After publishing my last post, The Author and Reading, I resumed work on my current novel, Fool’s Journey. I was working on the scene is one where our sleuth, Josephine DuBois, first views the victim at murder scene. I had a good idea of how I wanted the scene to unfold, but try as I might, the words would not flow. After more than an hour and several aborted attempts to get something down on paper, I finally decided it would be best to walk away from the keyboard and let my mind reboot.
Leaving my desk, I dislodging two cats, flopped down on the couch and picked up Robert Goldsborough’s The Last Coincidence, a pastiche of Rex Stout’s Nero Wolfe. I’ve always enjoyed the unusual first person style of Wolfe’s right-hand man, Archie Goodwin. Goldsborough does an excellent job emulating Stout’s method of having Archie speak directly to the reader as in the following passage.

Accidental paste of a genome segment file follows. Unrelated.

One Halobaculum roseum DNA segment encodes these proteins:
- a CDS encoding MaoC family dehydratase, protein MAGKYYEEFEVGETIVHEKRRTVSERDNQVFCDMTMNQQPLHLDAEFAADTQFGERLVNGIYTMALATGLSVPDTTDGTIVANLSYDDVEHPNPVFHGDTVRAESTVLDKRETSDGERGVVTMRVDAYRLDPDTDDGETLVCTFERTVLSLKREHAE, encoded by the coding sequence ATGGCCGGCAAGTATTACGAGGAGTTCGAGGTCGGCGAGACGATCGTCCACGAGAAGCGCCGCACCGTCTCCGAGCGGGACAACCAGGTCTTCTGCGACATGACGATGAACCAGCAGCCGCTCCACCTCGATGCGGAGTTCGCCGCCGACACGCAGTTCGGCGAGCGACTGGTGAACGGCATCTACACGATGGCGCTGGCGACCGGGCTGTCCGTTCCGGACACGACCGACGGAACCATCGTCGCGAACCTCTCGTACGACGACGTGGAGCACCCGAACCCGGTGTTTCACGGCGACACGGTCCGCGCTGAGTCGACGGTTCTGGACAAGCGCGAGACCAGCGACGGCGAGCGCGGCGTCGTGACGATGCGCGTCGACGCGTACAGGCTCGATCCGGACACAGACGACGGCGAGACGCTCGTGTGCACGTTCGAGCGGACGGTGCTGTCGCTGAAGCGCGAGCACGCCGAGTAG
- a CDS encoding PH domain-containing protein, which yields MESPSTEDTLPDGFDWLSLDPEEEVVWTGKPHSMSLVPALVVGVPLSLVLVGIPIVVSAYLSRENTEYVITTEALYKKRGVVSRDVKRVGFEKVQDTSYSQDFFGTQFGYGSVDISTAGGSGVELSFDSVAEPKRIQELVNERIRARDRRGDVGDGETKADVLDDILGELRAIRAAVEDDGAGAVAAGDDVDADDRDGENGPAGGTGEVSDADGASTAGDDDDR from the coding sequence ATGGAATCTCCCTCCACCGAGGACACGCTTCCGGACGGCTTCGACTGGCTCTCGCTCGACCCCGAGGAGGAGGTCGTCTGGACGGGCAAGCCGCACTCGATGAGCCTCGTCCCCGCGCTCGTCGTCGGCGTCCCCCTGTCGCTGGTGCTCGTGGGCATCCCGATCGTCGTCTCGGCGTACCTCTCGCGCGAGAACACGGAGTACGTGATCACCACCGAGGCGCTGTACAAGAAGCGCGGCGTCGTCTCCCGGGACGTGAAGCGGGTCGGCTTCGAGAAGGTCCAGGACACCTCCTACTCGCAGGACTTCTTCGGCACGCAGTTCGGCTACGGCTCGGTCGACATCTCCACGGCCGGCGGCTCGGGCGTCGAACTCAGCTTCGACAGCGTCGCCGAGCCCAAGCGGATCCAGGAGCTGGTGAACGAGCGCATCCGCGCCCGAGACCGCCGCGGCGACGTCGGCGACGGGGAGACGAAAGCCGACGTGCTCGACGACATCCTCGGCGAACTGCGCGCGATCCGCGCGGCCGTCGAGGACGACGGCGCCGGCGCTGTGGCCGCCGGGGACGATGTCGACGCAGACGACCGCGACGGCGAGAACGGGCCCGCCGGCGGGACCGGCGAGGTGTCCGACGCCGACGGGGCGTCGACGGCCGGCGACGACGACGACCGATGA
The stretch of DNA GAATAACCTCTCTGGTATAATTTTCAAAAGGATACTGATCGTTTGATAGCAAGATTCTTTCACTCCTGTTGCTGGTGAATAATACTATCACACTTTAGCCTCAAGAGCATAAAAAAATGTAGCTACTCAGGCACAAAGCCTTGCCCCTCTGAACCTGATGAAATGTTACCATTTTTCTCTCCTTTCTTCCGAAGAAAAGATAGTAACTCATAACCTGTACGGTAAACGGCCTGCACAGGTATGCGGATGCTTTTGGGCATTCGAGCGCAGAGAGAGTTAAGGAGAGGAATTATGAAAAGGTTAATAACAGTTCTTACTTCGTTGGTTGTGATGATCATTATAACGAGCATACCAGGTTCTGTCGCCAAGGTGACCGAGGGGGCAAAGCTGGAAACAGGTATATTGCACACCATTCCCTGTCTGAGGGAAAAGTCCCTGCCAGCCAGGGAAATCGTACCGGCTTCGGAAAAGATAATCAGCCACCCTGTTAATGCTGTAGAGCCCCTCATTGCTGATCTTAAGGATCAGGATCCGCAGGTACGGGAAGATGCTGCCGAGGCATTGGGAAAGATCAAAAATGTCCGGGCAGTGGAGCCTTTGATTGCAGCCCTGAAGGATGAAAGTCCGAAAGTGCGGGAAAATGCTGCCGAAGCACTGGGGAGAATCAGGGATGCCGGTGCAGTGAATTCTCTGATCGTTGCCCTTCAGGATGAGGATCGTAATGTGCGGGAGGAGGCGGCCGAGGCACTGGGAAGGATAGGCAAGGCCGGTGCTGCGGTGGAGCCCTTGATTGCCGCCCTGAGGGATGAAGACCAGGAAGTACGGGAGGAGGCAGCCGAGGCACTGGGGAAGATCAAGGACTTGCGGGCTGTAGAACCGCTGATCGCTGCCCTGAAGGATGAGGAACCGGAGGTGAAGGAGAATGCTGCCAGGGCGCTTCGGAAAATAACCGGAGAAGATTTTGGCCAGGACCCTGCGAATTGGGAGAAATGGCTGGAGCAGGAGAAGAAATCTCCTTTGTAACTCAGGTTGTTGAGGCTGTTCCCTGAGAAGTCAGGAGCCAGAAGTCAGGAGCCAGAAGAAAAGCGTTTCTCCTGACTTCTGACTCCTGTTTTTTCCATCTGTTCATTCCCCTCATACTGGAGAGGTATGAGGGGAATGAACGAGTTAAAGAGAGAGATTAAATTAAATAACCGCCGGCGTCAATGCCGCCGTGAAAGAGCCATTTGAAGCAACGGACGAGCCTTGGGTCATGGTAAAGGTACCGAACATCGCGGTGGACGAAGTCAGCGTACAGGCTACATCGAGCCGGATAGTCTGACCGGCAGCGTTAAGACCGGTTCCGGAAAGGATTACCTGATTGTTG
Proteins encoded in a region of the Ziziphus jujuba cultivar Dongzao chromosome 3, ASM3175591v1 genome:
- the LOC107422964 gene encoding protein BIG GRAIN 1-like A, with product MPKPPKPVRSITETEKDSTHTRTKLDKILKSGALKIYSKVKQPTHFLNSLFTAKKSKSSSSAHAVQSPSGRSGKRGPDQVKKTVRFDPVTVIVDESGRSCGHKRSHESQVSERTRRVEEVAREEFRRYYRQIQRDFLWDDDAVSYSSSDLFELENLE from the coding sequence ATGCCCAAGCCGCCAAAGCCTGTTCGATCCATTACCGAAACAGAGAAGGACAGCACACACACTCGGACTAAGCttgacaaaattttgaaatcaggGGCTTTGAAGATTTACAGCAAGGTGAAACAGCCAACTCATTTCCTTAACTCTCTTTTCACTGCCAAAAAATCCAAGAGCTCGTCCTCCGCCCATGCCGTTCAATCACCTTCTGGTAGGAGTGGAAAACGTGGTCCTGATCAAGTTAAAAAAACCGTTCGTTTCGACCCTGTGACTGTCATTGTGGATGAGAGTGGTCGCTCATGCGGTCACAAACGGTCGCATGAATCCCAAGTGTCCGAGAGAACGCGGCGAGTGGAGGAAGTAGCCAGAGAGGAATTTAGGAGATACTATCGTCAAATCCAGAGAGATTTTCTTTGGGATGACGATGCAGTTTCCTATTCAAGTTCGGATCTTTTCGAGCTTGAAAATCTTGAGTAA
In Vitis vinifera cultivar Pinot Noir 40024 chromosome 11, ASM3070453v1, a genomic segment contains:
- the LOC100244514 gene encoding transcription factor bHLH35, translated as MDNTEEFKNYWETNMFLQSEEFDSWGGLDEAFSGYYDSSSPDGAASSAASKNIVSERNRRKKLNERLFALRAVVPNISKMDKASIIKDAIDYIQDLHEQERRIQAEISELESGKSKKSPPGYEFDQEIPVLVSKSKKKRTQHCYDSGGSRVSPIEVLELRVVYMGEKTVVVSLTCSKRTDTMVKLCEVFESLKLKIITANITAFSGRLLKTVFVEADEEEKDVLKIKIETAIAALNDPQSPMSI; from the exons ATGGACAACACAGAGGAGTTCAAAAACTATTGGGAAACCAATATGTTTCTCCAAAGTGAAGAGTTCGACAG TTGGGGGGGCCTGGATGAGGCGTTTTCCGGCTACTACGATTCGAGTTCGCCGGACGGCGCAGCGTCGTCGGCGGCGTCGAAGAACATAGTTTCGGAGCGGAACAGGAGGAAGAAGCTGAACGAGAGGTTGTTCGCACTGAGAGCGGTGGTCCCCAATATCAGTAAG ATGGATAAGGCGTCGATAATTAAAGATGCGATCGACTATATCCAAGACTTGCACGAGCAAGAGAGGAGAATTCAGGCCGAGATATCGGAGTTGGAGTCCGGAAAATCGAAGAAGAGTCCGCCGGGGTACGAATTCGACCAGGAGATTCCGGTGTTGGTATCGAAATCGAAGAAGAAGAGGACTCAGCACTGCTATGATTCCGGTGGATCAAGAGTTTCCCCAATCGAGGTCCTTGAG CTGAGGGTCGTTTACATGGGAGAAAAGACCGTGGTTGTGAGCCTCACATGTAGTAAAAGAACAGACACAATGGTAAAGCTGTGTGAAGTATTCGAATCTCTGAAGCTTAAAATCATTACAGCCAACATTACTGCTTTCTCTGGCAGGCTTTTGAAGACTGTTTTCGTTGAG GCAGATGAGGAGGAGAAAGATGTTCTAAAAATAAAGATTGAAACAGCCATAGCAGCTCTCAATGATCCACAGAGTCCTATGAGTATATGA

I must interrupt here to report that “stinks” is not the word the young James used, but my practice is to keep these narratives free from what Wolfe has referred to as “the desecration of the language.” So “stinks” will have to do, and if you think another word works better, feel free to make the substitution – you might even be correct.
Within two chapters, the words of Archie Goodwin had swept the cobwebs from my mind and I was back at the keyboard, happily writing the scene that had, but a few minutes before, been the bane of my existence.
I also wish to report that the cats, Sugar Foot and Poe, were more than happy to retake the couch.
(For the sake of honesty, I must inform you that the photo is not our couch nor our cats.)